The American Red Cross Shelter View Iphone App has locations of Evacuation Centres in the US.

ReadyQld is a free iPhone App created to help Queensland community prepare for disasters and emergencies and to provide real time updates on emergency volunteering news and current opportunities. The App also includes:

  • Videos for Emergency Preparation
  • Emergency Contacts list including social media contacts for emergency services
  • Checklist Stay/Go Kit

A number of states in Australia are releasing bushfire apps such as:

Youtube videos

  • Find and watch online educational videos on what to do to prepare for or respond to an emergency. Hints are:
    • visit our YouTube videos page.
    • check if your local council or emergency agency has a channel.
    • Find videos that are relevant to your locality if possible to ensure you have the most up to date information in regard to emergency warning signals, emergency contact numbers etc.
  • Favourite or bookmark the link so you can find it quickly.
  • Download the YouTube app onto your smartphone or Ipad, find the key videos you will need to refer to and bookmark them, so that you can view them wherever you are.

Find maps of hazards in your area

Search your local government agency website to see if they have published an online map showing the impact of past disasters and extreme weather events on the community.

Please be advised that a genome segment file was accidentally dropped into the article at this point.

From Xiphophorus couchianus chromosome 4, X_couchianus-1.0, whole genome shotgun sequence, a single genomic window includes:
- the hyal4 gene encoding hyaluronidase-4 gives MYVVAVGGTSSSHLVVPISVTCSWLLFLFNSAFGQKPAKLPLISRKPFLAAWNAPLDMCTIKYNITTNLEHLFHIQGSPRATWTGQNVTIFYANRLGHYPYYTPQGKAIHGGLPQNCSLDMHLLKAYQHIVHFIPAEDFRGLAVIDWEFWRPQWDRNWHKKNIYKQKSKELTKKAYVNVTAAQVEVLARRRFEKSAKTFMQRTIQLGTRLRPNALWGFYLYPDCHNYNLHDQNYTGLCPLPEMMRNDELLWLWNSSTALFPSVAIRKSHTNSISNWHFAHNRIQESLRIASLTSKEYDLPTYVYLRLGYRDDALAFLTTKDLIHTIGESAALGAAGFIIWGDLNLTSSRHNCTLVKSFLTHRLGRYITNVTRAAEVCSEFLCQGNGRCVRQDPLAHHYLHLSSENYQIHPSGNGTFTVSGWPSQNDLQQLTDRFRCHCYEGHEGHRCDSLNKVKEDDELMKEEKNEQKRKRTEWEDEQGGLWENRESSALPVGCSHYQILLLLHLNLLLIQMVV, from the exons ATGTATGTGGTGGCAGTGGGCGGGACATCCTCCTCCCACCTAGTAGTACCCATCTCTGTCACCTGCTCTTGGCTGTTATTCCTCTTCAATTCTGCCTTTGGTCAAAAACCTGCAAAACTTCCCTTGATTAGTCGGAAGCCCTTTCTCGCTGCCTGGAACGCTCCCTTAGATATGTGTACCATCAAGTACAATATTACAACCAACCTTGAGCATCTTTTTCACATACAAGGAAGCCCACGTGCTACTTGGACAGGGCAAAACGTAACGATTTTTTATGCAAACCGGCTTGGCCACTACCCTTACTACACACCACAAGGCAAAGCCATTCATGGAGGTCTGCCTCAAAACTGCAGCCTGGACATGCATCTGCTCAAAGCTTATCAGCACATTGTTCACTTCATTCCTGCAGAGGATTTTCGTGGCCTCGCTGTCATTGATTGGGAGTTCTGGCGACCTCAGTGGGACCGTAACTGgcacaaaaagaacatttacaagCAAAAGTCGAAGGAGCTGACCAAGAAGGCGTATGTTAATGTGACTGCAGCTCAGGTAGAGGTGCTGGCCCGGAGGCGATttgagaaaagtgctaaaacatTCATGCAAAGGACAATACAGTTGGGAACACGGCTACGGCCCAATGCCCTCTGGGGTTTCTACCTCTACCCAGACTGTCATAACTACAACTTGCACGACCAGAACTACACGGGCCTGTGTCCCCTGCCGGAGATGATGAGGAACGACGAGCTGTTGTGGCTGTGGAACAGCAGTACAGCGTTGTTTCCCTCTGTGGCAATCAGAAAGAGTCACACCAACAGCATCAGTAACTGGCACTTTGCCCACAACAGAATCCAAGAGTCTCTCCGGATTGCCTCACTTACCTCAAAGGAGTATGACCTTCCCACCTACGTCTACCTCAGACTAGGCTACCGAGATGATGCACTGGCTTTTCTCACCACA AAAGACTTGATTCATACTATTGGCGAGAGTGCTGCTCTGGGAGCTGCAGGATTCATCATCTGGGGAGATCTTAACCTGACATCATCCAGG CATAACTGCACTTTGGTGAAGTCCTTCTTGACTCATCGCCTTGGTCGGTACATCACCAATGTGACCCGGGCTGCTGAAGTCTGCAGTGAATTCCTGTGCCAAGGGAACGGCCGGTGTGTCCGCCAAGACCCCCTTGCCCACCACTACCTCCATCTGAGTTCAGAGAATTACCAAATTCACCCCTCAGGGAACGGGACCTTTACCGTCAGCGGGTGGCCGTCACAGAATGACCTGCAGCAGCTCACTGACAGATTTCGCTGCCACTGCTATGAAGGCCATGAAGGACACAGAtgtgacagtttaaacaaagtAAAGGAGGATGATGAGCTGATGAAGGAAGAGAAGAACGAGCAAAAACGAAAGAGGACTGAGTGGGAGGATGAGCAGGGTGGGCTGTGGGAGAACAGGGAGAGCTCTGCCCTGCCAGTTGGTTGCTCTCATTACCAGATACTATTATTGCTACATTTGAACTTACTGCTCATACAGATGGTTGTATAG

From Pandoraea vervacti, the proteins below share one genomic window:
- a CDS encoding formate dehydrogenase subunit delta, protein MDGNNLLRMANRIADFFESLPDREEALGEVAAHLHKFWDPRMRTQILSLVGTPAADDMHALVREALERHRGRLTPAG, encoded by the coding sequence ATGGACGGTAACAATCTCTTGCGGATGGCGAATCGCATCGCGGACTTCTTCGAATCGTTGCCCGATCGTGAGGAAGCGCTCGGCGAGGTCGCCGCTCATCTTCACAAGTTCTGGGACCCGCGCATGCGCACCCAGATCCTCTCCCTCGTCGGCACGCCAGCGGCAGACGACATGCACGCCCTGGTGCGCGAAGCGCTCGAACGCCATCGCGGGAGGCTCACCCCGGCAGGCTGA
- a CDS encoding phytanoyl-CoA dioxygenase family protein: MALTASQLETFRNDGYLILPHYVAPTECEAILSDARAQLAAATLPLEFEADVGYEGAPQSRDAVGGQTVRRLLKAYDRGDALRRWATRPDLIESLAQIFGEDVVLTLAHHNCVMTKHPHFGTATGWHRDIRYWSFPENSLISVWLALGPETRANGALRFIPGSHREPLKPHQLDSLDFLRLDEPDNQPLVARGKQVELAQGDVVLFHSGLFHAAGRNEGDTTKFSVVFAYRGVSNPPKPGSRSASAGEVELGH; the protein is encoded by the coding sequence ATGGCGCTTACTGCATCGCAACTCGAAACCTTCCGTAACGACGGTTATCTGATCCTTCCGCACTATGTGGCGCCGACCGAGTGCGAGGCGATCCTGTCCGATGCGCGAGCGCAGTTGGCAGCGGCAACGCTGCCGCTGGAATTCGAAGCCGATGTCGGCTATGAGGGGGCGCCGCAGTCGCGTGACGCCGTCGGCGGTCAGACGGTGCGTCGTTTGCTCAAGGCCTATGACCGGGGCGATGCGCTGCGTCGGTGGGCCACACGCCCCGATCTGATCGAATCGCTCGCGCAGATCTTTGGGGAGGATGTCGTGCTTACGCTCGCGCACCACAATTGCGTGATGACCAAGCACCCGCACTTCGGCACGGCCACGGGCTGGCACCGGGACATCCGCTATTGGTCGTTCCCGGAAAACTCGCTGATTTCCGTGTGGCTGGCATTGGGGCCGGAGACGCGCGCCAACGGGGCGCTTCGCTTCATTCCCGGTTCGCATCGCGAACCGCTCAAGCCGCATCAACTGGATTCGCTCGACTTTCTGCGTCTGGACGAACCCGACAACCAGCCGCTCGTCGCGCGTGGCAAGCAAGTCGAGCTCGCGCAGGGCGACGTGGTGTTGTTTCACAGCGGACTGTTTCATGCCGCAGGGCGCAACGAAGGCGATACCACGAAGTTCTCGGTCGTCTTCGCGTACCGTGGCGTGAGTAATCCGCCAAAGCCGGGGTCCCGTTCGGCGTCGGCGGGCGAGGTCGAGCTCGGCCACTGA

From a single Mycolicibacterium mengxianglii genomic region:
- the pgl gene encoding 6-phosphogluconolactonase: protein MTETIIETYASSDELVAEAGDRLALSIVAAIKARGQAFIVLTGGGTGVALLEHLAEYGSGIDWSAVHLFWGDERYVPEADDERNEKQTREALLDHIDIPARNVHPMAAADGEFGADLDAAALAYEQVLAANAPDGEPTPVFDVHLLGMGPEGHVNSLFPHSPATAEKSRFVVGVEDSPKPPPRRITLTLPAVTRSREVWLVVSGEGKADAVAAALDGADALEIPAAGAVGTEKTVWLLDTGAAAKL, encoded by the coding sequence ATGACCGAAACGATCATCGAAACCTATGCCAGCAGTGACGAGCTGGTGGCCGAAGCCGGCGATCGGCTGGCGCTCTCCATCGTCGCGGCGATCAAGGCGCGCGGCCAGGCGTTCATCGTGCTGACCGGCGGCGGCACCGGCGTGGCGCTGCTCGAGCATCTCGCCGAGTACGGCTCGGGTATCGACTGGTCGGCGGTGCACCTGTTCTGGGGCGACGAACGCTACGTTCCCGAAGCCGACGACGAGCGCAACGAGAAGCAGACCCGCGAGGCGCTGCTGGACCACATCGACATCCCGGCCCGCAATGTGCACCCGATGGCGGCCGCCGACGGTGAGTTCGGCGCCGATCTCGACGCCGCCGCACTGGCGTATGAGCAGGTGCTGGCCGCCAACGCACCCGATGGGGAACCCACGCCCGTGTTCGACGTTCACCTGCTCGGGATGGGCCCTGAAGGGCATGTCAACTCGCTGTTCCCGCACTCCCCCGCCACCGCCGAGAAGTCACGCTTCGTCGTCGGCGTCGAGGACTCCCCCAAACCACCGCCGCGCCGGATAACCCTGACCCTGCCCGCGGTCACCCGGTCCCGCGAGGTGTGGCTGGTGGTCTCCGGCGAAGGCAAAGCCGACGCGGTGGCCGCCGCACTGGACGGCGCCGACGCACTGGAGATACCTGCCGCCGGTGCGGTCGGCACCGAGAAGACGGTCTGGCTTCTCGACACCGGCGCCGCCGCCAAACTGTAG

Look for other organisations that might also provide this information

Use this information to help with your emergency preparation plan and your evacuation plan.

Look for maps relating to where you live, where you work, your children's school etc and the route between each.

Familiarise yourself with the hazards in each area

Make a plan for how you will get home from each key location you visit every day, noting which roads are prone to hazards eg flood or fire.

Bookmark/favourite the links to these maps on your computer at home, at work, on your smartphone and on other key devices.

Example Green Cross Australia 'Harden Up' disaster resilience portal encourages people to take practical steps to become more self reliant and resilient to severe weather events and diasters. The online map contains historical information and photos of the impact of severe weather events on local communities in the state of Queensland, Australia. [1]

Readiness Quizzes

  • To find online educational quizes and tip sheets on what to do to prepare for or respond to an emergency, visit the website of your state emergency agency or simply Google it.
  • Bear in mind that it is always best to find a quiz specific to your state and country to make sure you have the right emergency phone numbers.
  • Once you have done the quiz and taken steps to make sure yourself, your house and your family and neighbours are prepared, favourite or bookmark the link so you can find it quickly
  • Also do this on your smartphone and tablet